There are two parts to this – drawing the gun, and making the first shot. For some sports that start at a ready position not in the holster, like GSSF or Ruger Rimfire, this is distilled to the latter part.
I’m not going to go through the parts of the draw stroke, because a lot of people better than me have covered this in a lot better detail than I could. I suggest going to Youtube or Google and searching for “draw from holster” or similar.
Remember the mnemonic SPAR – Safety, Purpose, Action, Reflection. In this case, the purpose of the session will be to hone getting the pistol from rest to a first shot in the fastest time possible.
DRAWING FROM THE HOLSTER
To practice this, don your normal holster rig, and, if you’re practicing for IDPA, your normal cover garment. As with before, make sure your gun is unloaded, and all ammunition is removed from the room. This is especially vital if you will be practicing with magazines.
Starting with your hands in the desired initial position (relaxed or surrender) start out by drawing very slowly and intentionally, pressing out, and getting a good sight alignment. Press the trigger, and make sure the sights stay aligned. Concentrate on getting all the parts of the draw perfect. Speed is not the issue at this point.
Slowly increase speed until you are perfectly drawing as fast as you can. Then slow that back to 3/4 speed for most of the session.
Perform this with as many different hand positions as you can think of. Work on these with both hands, and with your strong hand and weak hand alone. Remember, you will see this in a stage, as well as a classifier or qualifier.
STARTING WITH THE GUN SOMEWHERE OTHER THAN THE HOLSTER
Many USPSA stages start with the gun unloaded on a table or somewhere other than in the holster. So it make sense to practice this. I usually practice it several ways:
Standing, gun unloaded on a table. Grab the gun, insert a magazine, rack, press out to aim, and fire. Repeat.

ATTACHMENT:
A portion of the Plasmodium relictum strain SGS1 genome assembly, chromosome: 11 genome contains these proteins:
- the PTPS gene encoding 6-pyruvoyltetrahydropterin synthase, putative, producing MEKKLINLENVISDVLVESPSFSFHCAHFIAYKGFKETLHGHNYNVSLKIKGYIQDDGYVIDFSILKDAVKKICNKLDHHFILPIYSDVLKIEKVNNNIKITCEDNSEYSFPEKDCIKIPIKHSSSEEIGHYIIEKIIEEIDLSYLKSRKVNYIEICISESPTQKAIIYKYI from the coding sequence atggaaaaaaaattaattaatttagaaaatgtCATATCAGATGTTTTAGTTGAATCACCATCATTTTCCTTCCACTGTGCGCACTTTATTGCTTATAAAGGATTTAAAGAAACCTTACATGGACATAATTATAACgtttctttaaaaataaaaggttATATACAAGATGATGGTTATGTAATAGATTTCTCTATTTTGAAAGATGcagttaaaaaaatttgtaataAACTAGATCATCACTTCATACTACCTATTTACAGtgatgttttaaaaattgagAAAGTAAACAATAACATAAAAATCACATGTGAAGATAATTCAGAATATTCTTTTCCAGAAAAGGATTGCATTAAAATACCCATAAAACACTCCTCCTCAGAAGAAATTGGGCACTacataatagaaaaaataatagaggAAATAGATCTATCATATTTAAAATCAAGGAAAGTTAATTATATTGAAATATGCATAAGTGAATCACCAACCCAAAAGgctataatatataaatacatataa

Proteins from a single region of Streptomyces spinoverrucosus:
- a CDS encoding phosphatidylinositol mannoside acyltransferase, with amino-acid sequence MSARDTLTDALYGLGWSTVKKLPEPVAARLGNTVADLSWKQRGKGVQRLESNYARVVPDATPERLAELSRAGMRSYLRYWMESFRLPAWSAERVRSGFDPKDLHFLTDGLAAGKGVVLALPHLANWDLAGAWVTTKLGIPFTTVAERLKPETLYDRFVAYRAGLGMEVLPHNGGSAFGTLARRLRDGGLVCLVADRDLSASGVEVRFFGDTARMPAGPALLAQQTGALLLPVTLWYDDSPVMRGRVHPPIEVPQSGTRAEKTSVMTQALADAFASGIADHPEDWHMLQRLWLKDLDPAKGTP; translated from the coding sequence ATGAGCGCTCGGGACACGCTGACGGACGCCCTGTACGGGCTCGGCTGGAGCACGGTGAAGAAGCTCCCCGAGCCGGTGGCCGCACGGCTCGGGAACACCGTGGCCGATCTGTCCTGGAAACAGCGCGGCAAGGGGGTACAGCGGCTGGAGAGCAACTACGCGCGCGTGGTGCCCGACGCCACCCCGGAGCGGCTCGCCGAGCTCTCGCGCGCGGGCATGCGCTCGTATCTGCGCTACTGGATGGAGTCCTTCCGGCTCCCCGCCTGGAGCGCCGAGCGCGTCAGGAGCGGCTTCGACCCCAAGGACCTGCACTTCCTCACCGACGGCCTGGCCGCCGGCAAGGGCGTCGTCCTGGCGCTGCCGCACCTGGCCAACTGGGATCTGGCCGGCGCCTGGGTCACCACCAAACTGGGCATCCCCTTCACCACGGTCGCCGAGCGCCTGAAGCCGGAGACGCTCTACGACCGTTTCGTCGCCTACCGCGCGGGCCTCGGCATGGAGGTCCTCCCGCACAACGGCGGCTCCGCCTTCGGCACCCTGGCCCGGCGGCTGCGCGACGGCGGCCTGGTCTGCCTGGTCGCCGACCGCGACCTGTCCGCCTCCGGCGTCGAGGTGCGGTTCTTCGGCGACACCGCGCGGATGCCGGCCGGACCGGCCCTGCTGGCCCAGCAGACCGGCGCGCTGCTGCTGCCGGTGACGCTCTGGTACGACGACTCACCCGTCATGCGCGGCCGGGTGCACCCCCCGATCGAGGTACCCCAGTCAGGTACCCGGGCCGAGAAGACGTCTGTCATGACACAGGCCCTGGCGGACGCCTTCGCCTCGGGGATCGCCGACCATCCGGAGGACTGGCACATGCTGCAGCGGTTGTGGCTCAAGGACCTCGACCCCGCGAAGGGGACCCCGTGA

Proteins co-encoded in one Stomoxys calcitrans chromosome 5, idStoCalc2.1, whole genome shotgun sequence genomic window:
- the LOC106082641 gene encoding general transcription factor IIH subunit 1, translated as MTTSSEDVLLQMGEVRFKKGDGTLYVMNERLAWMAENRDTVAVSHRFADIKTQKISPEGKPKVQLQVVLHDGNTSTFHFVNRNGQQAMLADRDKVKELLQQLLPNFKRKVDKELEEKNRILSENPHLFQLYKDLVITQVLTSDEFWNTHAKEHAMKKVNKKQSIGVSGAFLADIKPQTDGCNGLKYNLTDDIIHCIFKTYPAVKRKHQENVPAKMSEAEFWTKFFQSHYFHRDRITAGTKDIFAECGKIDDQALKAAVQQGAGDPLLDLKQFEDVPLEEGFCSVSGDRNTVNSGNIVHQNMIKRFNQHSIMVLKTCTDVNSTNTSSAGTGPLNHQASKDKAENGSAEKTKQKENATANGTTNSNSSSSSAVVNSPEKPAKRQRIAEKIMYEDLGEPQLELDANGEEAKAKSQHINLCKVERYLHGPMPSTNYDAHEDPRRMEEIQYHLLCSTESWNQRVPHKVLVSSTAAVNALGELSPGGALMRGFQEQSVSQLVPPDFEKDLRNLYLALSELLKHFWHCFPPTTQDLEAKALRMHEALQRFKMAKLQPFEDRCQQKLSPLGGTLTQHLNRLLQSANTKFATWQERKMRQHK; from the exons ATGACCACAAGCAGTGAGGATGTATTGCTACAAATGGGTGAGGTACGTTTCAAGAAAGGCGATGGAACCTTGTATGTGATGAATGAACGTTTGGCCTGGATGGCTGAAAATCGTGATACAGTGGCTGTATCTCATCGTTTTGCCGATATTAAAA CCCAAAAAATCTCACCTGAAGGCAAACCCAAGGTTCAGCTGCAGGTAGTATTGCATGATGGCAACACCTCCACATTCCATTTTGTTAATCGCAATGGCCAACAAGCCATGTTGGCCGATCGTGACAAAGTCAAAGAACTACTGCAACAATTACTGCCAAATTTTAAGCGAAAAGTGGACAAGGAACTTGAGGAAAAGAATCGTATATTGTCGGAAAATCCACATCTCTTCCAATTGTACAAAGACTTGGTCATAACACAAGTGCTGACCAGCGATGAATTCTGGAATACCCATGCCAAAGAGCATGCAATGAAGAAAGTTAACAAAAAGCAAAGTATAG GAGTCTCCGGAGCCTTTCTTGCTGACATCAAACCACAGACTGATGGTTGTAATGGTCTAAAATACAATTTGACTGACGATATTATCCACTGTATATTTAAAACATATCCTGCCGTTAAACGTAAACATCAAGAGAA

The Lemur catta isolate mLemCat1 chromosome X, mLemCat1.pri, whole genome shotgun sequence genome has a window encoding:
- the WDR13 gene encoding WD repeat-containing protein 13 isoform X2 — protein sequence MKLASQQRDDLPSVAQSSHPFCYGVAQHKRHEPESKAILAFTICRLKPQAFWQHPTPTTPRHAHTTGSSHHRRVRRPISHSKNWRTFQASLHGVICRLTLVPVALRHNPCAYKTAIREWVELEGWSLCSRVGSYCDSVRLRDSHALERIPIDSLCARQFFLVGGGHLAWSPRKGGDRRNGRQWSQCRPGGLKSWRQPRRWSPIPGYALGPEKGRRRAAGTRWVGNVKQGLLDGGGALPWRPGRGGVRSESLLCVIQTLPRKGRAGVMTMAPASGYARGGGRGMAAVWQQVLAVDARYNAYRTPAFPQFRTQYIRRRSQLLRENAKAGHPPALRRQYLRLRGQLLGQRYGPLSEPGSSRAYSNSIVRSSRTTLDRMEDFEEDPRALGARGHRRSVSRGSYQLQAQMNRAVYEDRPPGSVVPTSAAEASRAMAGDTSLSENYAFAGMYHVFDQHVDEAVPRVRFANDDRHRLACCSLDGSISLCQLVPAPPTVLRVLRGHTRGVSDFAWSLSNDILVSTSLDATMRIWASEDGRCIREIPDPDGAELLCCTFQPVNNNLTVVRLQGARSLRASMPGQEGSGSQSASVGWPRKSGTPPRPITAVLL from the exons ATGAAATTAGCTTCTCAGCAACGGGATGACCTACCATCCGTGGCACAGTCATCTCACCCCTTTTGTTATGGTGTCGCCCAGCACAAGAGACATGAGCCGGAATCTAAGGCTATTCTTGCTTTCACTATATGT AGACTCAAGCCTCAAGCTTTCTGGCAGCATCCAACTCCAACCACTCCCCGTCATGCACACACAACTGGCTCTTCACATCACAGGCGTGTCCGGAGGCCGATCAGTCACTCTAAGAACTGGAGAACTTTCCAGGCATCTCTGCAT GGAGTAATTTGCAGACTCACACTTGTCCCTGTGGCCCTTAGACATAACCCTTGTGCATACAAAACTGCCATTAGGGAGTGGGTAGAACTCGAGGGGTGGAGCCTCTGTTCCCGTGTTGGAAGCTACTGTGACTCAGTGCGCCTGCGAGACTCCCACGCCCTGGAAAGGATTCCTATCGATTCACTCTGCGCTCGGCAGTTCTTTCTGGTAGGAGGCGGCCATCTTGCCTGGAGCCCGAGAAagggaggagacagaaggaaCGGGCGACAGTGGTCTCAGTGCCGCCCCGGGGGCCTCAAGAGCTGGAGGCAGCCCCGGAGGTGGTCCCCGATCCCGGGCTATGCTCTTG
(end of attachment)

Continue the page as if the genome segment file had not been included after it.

Seated, as above.
Standing, gun unloaded on a table some distance away, magazine on a different table, some distance away. There are two ways to do this, grab the magazine first or grab the gun first. In a perfect world I grab the magazine first, but I practice it both ways, since I never know what sill come up in a stage.
Standing or seated, with the gun in a drawer. This one is used a lot in IDPA stages.
STARTING WITH THE GUN AT READY
I devote the most practice to this, because this move is the most versatile. Think about it – starting with the gun at ready, I press out to the target, aim, and fire. This is what happens at the start of a GSSF stage and a Ruger Rimfire stage, but it’s also what happens every time I move from one shooting position to another in USPSA or IDPA.
This is where I have cut out the most wasted time, and I’ll share with you how. Watch a lot of shooters and you will see this: from ready, they press the gun out, bring it up to eye level, overshoot, bring it back down, overshoot, bring it back up, get the sights in alignment, and shoot.
What you see if the gun going out, then up, then bobbing up and down a few times until it stops. Then, they take aim, and fire.
What I learned to do is to bring the gun up to eye level as I press it forward. When it gets to eye level, I am still pressing out, and I am aligning the sights. Once the arms are extended, the sights are aligned, and I fire. Using a shot timer, I can go from ready to a first shot on target in less than a second. The key is to start aiming as the gun goes forward, and when the sights are on the target, fire.
As before, work on these with both hands, strong hand and weak hand.
PUT IT TOGETHER
Once you are comfortable with all these parts, put together a practice session, based on your upcoming competition. Here’s an example:
From ready, press out, fire. Start slow and work up to full speed. 20 reps.
From ready, strong hand, press out, fire. 10 reps.
From ready, weak hand, press out, fire. 10 reps.
From holster, draw, press out, fire. Start slow and work to full speed over 10 reps.
From holster, draw, press out, fire, strong hand. 10 reps.
From holster, draw, transfer to weak hand, press out, fire. 10 reps.
Again, there are countless permutations, and you can customize them to the matches you are shooting, and to the areas of your game you know need improvement.
Now, as you put away your gun and holster, make note of what went well in your practice session. I like to keep a journal, and keep track of the drills I’ve worked on. When I find I have trouble with one, I can track my improvement, and make sure it gets fixed.